Film Review : John Carter
● By Justin Buettner
Based on a Edgar Rice Burroughs novel, John Carter is a former war hero who seeks only gold after his family is murdered in battle. While escaping authorities he stumbles upon a portal that takes him to the planet Mars. Immediately he is thrust in the middle of a battle for control of Mars between three warring factions, including that of a princess that wins his heart and an alien being that saves his life. But will the war weary John Carter stay and fight?
Good science fiction films are able to keep the science simple and use simple story structures to tell their tales. Films like the original Star Wars trilogy and more recently Avatar paint in very broad strokes so within the first couple of scenes you know who the “good” guys are and who the “bad” guys are. They don’t over complicate their stories. That is not the case with John Carter, which spends a great deal of the movie in exposition mode trying to explain the science behind what is happening on screen. That’s in addition to trying to explain why the three different groups of beings that populate Mars are at odds and why heavenly beings called Thurns wants to manage the destruction of the planet. There are just too many storylines without much clarity as to why many of the characters act the way they do.
Perhaps the biggest downfall of John Carter is John Carter himself. For a great deal of the film he is genuinely unlikable. He is a selfish character wanting only a cave full of gold. He claims he does not care for anyone, but inexplicably saves several people/aliens for no clear reason other than it moves the plot forward. Overall John Carter is a joyless character. His goal of gold is superficial as it is never really known why he wants it. Once on Mars Carter seems listless and the film feels like it lacks a clear direction as John Carter’s wants and needs until ninety minutes into the movie.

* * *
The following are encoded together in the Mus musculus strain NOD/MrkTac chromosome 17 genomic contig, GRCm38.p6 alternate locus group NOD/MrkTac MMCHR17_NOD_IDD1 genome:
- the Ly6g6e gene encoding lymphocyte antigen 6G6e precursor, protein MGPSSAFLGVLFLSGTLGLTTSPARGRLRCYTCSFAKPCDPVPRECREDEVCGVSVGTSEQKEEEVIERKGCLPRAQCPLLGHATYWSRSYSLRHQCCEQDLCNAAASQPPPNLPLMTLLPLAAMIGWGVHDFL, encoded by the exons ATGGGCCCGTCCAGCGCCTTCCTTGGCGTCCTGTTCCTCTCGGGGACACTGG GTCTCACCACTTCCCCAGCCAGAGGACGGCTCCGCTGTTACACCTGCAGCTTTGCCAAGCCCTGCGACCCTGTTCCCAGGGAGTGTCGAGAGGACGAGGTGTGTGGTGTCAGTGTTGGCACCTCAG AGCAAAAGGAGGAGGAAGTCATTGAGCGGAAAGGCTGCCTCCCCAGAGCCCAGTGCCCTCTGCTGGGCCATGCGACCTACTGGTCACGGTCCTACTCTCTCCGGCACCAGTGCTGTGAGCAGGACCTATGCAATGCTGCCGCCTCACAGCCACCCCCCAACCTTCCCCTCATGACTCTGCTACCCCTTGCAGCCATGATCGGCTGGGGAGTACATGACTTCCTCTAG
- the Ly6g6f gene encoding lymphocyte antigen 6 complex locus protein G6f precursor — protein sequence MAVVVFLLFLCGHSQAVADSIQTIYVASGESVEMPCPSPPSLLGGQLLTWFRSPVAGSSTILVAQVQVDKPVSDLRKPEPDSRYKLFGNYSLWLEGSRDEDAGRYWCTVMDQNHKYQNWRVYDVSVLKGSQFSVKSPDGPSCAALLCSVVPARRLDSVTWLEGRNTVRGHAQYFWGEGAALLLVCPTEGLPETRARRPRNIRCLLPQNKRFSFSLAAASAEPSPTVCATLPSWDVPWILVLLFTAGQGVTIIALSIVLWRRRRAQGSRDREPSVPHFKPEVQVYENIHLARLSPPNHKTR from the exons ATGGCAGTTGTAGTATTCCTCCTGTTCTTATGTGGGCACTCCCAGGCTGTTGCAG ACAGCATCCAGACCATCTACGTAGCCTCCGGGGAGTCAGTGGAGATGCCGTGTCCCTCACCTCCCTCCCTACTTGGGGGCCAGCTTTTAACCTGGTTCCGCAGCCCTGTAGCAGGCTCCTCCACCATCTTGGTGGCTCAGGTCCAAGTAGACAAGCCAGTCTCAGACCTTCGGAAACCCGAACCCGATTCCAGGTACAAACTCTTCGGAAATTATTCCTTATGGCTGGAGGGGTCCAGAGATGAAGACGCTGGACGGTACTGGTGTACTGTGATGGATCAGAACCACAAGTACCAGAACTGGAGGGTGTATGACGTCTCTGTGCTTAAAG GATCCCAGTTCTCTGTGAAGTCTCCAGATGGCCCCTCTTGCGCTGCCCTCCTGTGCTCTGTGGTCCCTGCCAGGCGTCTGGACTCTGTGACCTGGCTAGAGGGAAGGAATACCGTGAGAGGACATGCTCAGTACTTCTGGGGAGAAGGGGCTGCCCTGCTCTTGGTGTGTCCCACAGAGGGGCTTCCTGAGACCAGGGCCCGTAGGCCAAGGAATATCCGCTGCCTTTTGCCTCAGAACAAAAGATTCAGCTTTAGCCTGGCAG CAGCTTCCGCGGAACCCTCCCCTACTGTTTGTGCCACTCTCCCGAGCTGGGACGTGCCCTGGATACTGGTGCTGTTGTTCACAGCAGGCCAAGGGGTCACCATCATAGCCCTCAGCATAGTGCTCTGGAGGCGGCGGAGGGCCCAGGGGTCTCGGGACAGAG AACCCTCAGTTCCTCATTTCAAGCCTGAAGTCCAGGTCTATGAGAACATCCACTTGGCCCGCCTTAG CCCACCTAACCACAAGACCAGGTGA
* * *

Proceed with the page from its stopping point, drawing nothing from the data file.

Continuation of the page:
The effects were also a bit disappointing. For a movie that carried such a hefty budget I expected a more creative look. The terrain of the planet looked much like a high desert. The alien animation was done well, but it’s nothing an audience hasn’t seen before. The effect that did not work well in my opinion was Carter’s leaping ability which was showcased often in the film. The gravity defying jumps looked rather hokey and because they looked fake it drew me out of the movie.
Andrew Stanton, the director of Finding Nemo and Wall-E, made his live-action film debut with John Carter and he may have bitten off more than he could chew. John Carter was an ambitious project by any director’s standards, but probably a losing battle for a first time live action director. The movie has an odd pace to it and it lacks the epic or iconic styled cinematography that this type of story demanded. The movie just felt rushed for the most part, trying it’s best to fit within a two hour running time. So scenes that should have carried more weight were over without so much as a blink before the characters have moved on.
The screenplay, written in part by Andrew Stanton as well, needed a lot of work. In addition to the problems listed above, the filmmakers included a very ineffective bookend to the movie that stole far too much of the movie’s precious running time. The earth bound scenes set in the late 1800’s took way too long to develop, didn’t add anything to the story or the characters, and were completely unnecessary to the movie. I realize that John Carter is based off a book (that I have never read), but the screen adaption left a lot to be desired.
I know that the review so far has been a long harsh critique of the movie, but despite all its problems John Carter defiantly does have elements that work. There are scenes in the movie that are quite good. It’s in these moments that John Carter shows how much promise the story has if only it had been in the right hands, which is frustrating. People who like science fiction films will have a good time watching John Carter if their expectations are adjusted low. It has just enough action and the characters are just likable enough to make the movie watchable, it just should have been so much better.
Films like John Carter : Avatar, Planet of the Apes, and The Time Machine
Justin Buettner is Style's resident movie dude! How did he get this role? Well, he graduated from Loyola Marymount University with a Bachelor of Arts in film Production and a duel minor in Animation and Business with an emphasis in the entertainment field. He later went on to work on several independent films in various key roles including writer and later worked in the special effects field as a motion capture artist. He has since relocated to the Sacramento area with his family and continues writing for small independent films in addition to his movie reviews for Style Magazine.